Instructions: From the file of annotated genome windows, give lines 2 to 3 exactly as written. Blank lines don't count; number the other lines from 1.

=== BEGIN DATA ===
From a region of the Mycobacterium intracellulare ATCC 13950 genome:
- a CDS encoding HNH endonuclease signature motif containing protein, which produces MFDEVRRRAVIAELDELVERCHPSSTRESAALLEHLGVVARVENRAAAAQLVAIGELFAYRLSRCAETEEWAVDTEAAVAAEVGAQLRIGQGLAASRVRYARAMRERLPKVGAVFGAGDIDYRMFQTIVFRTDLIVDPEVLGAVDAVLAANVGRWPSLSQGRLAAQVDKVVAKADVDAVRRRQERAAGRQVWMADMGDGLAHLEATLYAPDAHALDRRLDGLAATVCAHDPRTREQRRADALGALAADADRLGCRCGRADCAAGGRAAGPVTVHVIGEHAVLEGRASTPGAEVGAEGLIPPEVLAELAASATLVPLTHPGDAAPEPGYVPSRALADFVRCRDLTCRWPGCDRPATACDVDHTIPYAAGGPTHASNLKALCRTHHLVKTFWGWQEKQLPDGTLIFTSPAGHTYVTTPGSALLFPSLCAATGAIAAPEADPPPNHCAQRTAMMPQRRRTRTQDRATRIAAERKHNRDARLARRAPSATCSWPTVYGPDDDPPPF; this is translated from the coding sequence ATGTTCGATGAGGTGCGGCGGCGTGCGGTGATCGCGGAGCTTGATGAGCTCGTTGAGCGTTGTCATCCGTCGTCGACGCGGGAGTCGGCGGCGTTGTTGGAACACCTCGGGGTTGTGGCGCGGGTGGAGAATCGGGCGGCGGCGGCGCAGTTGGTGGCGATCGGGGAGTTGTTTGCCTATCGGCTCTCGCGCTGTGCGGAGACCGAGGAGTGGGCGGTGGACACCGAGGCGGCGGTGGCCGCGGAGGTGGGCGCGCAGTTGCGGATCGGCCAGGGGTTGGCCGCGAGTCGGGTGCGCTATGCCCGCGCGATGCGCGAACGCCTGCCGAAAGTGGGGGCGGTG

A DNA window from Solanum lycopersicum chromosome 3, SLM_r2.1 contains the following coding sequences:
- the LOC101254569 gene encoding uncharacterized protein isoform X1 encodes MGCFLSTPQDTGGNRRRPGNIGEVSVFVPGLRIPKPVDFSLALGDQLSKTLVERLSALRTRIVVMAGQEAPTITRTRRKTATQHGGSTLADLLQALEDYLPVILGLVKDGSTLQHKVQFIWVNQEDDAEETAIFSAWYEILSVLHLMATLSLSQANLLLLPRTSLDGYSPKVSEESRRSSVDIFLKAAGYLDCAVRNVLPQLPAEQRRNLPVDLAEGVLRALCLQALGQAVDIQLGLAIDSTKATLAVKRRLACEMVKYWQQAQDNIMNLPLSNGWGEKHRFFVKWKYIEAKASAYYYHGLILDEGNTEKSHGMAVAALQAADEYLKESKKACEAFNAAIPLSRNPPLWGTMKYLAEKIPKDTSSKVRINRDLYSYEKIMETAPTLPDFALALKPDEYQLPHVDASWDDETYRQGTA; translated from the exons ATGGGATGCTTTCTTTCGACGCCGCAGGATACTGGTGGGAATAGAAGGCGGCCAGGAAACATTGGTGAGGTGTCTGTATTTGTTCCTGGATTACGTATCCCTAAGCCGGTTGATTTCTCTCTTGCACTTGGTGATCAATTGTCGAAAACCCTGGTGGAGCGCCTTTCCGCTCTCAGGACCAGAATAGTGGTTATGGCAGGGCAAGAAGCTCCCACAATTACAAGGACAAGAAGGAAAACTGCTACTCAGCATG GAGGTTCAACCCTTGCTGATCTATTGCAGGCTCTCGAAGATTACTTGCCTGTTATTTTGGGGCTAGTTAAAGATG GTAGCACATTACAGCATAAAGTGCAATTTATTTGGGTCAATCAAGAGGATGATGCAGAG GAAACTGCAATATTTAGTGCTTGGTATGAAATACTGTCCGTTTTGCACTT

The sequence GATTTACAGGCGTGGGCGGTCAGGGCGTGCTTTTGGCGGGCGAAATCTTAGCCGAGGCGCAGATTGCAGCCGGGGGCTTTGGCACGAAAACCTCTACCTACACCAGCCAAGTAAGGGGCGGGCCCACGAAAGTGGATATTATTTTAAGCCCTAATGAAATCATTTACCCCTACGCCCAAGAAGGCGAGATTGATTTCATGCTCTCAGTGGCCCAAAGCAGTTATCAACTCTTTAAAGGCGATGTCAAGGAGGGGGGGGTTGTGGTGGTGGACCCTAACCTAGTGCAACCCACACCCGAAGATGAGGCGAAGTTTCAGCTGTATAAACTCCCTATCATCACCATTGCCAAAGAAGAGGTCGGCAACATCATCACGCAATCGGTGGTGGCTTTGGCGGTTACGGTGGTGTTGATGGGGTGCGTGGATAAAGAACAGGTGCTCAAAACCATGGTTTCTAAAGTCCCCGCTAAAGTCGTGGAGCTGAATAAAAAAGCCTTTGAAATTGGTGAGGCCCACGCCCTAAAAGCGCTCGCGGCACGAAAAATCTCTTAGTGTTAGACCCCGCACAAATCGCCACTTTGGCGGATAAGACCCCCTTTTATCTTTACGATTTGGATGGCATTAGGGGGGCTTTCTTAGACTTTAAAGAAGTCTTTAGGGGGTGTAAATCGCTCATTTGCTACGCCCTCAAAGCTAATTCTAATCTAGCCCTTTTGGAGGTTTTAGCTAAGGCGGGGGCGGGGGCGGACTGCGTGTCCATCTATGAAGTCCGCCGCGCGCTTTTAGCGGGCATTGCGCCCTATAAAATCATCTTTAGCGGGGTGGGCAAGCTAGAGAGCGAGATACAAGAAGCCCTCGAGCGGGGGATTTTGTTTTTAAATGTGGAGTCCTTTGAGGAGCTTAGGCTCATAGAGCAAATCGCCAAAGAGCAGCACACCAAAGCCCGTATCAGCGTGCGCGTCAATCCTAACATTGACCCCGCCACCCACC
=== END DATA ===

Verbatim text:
- a CDS encoding HNH endonuclease signature motif containing protein, which produces MFDEVRRRAVIAELDELVERCHPSSTRESAALLEHLGVVARVENRAAAAQLVAIGELFAYRLSRCAETEEWAVDTEAAVAAEVGAQLRIGQGLAASRVRYARAMRERLPKVGAVFGAGDIDYRMFQTIVFRTDLIVDPEVLGAVDAVLAANVGRWPSLSQGRLAAQVDKVVAKADVDAVRRRQERAAGRQVWMADMGDGLAHLEATLYAPDAHALDRRLDGLAATVCAHDPRTREQRRADALGALAADADRLGCRCGRADCAAGGRAAGPVTVHVIGEHAVLEGRASTPGAEVGAEGLIPPEVLAELAASATLVPLTHPGDAAPEPGYVPSRALADFVRCRDLTCRWPGCDRPATACDVDHTIPYAAGGPTHASNLKALCRTHHLVKTFWGWQEKQLPDGTLIFTSPAGHTYVTTPGSALLFPSLCAATGAIAAPEADPPPNHCAQRTAMMPQRRRTRTQDRATRIAAERKHNRDARLARRAPSATCSWPTVYGPDDDPPPF; this is translated from the coding sequence ATGTTCGATGAGGTGCGGCGGCGTGCGGTGATCGCGGAGCTTGATGAGCTCGTTGAGCGTTGTCATCCGTCGTCGACGCGGGAGTCGGCGGCGTTGTTGGAACACCTCGGGGTTGTGGCGCGGGTGGAGAATCGGGCGGCGGCGGCGCAGTTGGTGGCGATCGGGGAGTTGTTTGCCTATCGGCTCTCGCGCTGTGCGGAGACCGAGGAGTGGGCGGTGGACACCGAGGCGGCGGTGGCCGCGGAGGTGGGCGCGCAGTTGCGGATCGGCCAGGGGTTGGCCGCGAGTCGGGTGCGCTATGCCCGCGCGATGCGCGAACGCCTGCCGAAAGTGGGGGCGGTG

A DNA window from Solanum lycopersicum chromosome 3, SLM_r2.1 contains the following coding sequences: